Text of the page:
“Cursed is the ground because of you;
in pain you shall eat of it all the days of your life;
thorns and thistles it shall bring forth for you;
and you shall eat the plants of the field.
By the sweat of your face
you shall eat bread,
till you return to the ground,
for out of it you were taken;
for you are dust,
and to dust you shall return.” (Gen. 3:17b-19)
Thorns are thick on the ground this week. People close to me have been wounded, and the garden seems foreign and menacing. This dimming of the world’s beauty has taken me by surprise, and I am tempted to raise my fist in anger. I’d forgotten about the thorns. Oh, I’ve pricked my finger on a hybrid rose and pitied myself for a moment, but I’d forgotten about the real thorns, the wild thorns, the brutish kind they used for Jesus’s crown.
Dangerous barbs grow side by side with luscious fruit and lovely flowers in God’s kingdom. I used to think they wouldn’t grow here, shouldn’t grow here, and in those days I did raise my fist in anger. But now, in my head at least, I know that the world doesn’t magically change its character when the Gardener King adopts me. We live in the now-and-not-yet that theologians talk about, that space between realizing we are royalty and taking up all the privileges of royalty. And in that space the thorns continue to thrive.
So what advantage prayer? What advantage faith? If I was in control, I would arrange things for my children with partiality. But in God’s garden the rain falls on the just and the unjust alike. So, too, the thorns. What difference, then, between our lives before belief and after? Two things, at least, two things I’ve been holding onto this week.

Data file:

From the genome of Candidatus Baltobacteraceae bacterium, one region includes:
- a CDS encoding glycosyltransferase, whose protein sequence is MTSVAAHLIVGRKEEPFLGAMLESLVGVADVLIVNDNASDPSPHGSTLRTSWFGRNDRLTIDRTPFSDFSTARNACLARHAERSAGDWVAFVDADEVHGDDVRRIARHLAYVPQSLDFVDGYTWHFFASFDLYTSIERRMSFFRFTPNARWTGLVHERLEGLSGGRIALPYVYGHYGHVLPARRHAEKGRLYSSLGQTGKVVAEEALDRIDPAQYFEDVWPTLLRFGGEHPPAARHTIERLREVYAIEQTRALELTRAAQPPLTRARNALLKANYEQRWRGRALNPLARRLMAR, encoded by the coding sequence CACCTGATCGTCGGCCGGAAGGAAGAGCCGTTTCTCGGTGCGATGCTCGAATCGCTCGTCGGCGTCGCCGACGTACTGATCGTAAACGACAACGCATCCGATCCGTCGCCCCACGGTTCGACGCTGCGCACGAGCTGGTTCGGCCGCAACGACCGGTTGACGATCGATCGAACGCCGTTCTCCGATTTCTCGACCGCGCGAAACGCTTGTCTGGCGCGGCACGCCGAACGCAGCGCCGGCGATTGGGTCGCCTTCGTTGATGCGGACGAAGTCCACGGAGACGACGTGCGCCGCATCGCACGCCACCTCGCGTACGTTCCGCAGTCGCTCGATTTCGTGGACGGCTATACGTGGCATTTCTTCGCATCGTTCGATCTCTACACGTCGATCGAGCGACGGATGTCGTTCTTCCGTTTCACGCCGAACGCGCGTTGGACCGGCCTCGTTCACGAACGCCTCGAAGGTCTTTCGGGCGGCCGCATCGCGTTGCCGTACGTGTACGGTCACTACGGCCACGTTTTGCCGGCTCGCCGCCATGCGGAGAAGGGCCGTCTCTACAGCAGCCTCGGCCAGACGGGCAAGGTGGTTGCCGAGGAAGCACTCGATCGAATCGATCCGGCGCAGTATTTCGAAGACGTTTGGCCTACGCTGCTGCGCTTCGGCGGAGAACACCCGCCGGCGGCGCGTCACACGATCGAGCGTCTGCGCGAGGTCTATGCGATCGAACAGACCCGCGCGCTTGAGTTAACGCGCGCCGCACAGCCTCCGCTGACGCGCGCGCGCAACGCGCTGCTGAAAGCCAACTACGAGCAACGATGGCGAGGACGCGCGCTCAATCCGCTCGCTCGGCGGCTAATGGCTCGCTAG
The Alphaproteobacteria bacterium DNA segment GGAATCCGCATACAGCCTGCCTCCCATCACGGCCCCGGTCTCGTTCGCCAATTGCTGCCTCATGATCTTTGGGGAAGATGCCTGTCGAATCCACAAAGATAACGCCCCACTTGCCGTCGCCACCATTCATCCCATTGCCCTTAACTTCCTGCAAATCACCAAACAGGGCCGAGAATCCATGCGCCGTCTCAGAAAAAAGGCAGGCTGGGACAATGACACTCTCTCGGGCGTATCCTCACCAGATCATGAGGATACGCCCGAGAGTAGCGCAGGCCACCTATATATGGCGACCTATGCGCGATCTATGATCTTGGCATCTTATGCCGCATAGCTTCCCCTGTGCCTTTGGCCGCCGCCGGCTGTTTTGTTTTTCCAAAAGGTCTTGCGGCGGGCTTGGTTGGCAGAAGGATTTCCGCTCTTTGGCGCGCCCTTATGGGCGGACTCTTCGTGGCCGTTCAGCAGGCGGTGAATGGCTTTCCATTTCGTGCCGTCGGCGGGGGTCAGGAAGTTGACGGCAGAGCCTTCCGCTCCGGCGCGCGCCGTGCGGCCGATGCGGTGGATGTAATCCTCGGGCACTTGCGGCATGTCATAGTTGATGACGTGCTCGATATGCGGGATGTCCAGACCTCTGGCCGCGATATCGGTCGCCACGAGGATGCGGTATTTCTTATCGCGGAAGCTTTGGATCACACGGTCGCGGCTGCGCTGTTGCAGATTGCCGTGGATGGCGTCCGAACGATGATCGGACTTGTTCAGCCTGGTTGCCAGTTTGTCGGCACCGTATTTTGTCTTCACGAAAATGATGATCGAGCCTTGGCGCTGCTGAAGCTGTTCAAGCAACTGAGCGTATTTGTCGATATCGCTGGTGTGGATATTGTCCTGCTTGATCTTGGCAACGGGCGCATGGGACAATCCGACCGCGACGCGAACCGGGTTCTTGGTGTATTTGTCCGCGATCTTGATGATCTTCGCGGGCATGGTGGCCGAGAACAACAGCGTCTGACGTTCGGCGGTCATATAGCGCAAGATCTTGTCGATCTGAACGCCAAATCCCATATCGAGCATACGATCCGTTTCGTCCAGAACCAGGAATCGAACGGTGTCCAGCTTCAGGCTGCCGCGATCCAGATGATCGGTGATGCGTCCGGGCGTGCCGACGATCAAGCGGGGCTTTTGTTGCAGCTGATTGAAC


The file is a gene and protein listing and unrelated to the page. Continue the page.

First, the thorns are no longer futile. They are good for something. That’s not what I want to hear when a thorn has been driven deep and the blood is flowing, but later, when my heart is still, it helps to know that there is purpose even in disaster, that in some mysterious, future way, the pain will reap a harvest of beauty – a glory that will be specific to us and our story (Rom. 8:18). We don’t have a choice about the thorns. Our only choice is whether our wounds have value or not. It helps me to believe they do.
Second, we don’t suffer the thorns alone. I want someone to go with me to the hospital when I’m in pain. God promises to go where even humans cannot go, to comfort, strengthen and watch over us in our need. We don’t have a choice about the thorns. Our only choice is to suffer them alone or never to be alone again.
No, the world doesn’t magically change into a verdant, fairy tale meadow. It is and stays a fallen place filled with entangling vines, muddy pits, biting insects and giant thorns. God’s kingdom comes first in our hearts (Luke 17:21). Our job is to create beauty in the midst of the mess, and that’s what God is doing, too. He has planned this fallen abode to weed out the thorns in us, to produce the most beauty in and through us (and sometimes despite us). Does He answer prayers and bring sudden good from certain disaster? I believe He does – but rarely. In general, His good grace walks us through the suffocating mire and the slashing briers so that we become more than we are and prove our faith to ourselves. But this week I remembered that it hurts like hell.